11/11/2011 Midlands Today


11/11/2011

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Hello. Welcome to Midlands Today with Sarah Falkland and Nick Owen.

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How we remembered them. Thousands pay silent tribute across the

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region to the war dead on Armistice Day. And very emotional. Because it

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is hard, but proud at the same time. Jobs joy in the Potteries as a

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ceramics firm announces 200 new posts. I am pleased to say that

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this year the business is doing even better.

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Six schools to be bulldozed under plans to transform education in

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Telford. And Port Vale help a former player

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who lost his leg after becoming a Good evening. Welcome to Friday's

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Midlands Today from the BBC. Tonight: thousands pay tribute to

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our fallen servicemen on Armistice Day. At eleven o'clock this morning,

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the West Midlands fell silent for two minutes to remember those

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servicemen and women who paid the ultimate sacrifice for their

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country. The biggest Armistice Day parade in England was at Bedworth,

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in Warwickshire, with more than 5,000 people attending. From there,

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Giles Latcham reports. Bedworth was busy from early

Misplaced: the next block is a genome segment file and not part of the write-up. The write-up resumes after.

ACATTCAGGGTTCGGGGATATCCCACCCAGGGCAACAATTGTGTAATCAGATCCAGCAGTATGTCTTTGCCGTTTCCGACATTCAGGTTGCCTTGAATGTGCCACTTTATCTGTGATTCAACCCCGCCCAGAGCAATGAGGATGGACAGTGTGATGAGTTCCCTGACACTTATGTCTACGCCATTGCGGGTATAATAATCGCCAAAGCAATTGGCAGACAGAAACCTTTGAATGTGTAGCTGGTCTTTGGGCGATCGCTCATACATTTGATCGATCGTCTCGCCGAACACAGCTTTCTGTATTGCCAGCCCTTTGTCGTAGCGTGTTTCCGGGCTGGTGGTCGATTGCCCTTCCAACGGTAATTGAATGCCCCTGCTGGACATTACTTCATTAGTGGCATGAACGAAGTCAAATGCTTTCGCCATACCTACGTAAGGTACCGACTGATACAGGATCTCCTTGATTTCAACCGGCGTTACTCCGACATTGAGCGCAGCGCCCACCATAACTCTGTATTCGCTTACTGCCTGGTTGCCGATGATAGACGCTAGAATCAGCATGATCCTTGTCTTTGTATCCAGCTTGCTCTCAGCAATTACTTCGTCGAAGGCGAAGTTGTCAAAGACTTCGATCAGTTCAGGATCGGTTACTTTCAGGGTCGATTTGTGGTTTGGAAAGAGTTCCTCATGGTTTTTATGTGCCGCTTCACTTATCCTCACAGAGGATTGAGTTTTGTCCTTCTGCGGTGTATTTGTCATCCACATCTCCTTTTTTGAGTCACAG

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morning. The young, and the not-so- young, civilians and ex-servicemen

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and women gathering to remember. This is the one town in the country

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that abides it by the original day, the 11th hour of the 11th day of

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the 11th month. I think it is great. Proud to be Bedworth. We grow up

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here, and it is a proud day for us. Pipe and drums led the way on the

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parade through the town centre. Falling in behind, veterans from

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across the Midlands and units of 30 Signal Regiment and the Royal

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Fusiliers both based locally. is no doubt about it, there is a

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feeling of strength, of camaraderie, of community. Among those at the

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war memorial, the mother of a Bedworth soldier, Sergeant Simon

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Valentine, killed in Helmand two years ago. For her, a difficult day.